Then, an insight arrived. I have always been a man first. I’ve always been a human being learning from others. Being a Healer is built on that platform. Whenever my humanity shakes, the Healer stumbles but does not crumble. Rather, the shaking was essential in the way a sculptor must cleave away the surface of an emerging statue. This humbling insight lead to self acceptance. I did the best that I could do.
My new partner, a Hawaiian beauty with cherub smile, has been by my side the whole time. Kaimiola. Her name means Seeker of Life. We walked through the refuge together, sharing steps of our life.  The cleansing I was going through was making more room for her to be with me.  Her steady presence has accepted me, has trusted me.

We stood around a deep cavern in the middle of the lava field. It was a donut hole, filled with clear water and pretty coral, stretching 15 feet deep and 12 feet wide. She stripped off her pareo, pulled up the straps of her bathing suit and plunged into the deep, brisk water of the donut hole. I jumped in after her, consecrated by the cold plunge of salty blessing. Then, forgiveness came. I had forgiven my potential life partners of the past a long time ago. Afterall, I had been hurt too.  But this moment of self forgiveness seemed to come last.  It was the moment I was waiting for. The future didn’t matter to the cold water on my skin, and the past lost its grip. This moment filled us with joy and laughter, like two crazy kids playing in their big backyard. Two tourists laughed in disbelief at our crazy stunt, then snapped pictures of us like we were two exotic seals. At the very least, they could have fed us some fish.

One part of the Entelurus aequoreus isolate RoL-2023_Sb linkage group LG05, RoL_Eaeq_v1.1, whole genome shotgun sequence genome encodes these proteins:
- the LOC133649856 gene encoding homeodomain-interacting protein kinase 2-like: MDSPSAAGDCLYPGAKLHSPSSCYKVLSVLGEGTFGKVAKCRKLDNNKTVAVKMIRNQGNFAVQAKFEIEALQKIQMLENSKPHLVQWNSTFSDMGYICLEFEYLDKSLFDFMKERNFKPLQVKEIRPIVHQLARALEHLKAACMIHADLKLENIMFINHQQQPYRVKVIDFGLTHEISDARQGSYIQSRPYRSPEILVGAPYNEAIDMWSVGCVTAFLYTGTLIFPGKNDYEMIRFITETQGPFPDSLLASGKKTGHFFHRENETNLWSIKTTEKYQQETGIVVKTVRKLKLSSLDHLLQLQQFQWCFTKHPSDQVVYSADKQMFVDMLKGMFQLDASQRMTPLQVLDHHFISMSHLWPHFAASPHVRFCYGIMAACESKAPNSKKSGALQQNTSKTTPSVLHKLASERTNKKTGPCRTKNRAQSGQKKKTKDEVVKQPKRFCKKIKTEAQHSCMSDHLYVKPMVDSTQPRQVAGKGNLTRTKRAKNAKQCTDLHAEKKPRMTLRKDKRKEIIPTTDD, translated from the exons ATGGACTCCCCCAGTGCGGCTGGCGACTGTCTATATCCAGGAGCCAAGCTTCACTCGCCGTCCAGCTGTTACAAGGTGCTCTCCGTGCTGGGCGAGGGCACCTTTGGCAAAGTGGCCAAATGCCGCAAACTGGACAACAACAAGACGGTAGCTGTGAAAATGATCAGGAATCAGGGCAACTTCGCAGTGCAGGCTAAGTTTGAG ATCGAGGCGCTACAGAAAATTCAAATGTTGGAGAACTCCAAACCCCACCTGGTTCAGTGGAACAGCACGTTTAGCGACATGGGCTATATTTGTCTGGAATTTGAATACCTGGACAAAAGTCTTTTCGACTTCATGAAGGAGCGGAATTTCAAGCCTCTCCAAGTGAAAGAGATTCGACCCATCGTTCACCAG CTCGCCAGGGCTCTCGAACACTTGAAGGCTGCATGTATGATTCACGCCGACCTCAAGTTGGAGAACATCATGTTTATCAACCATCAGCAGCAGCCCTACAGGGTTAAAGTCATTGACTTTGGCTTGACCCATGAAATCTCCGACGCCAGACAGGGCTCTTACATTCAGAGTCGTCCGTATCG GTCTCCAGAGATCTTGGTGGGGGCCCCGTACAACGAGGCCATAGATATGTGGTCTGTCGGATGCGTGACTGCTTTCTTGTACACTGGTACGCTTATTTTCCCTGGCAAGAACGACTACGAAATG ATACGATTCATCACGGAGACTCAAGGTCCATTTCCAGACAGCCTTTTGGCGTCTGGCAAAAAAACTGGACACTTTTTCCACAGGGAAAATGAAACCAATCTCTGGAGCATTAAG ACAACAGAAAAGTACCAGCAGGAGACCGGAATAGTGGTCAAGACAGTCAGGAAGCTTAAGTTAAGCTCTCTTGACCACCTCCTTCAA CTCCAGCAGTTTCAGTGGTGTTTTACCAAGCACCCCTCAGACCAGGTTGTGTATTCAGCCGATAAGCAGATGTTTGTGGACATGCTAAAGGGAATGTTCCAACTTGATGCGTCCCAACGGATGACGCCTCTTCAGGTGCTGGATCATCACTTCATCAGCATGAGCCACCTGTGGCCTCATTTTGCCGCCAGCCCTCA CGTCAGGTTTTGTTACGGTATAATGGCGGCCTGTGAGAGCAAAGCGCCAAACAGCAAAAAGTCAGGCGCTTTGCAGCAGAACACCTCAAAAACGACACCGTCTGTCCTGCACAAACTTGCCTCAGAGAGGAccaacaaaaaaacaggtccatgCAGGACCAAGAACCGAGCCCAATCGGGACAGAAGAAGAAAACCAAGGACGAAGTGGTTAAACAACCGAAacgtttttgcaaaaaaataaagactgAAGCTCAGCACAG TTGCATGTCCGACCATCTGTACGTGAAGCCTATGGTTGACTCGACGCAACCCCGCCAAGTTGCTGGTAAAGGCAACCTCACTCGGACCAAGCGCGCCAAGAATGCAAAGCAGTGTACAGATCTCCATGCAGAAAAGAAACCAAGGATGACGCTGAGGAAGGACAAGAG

It was my courageous decisions to leave the past which have brought me to this place. I’m grateful to those who have supported me along the way.  In this City of Refuge, my mistakes were lessons and my struggles were the rigors of passing through my old wounds. I could see how much I have grown from the past hurt. The wounds were necessary experiences that helped me recognize myself more clearly. By passing through these wounded doorways, I have left the familiar stories of my life behind. The aliveness that I have found was worth it!

Check back every other Sunday for the next blog entry. Aloha.
Categories: big island, city of refuge, dolphin, hawaii, honaunau, kona, ocean, pu'uhonua o honaunau, sanctuay, scuba, temple, turtle, vacation | 2 Comments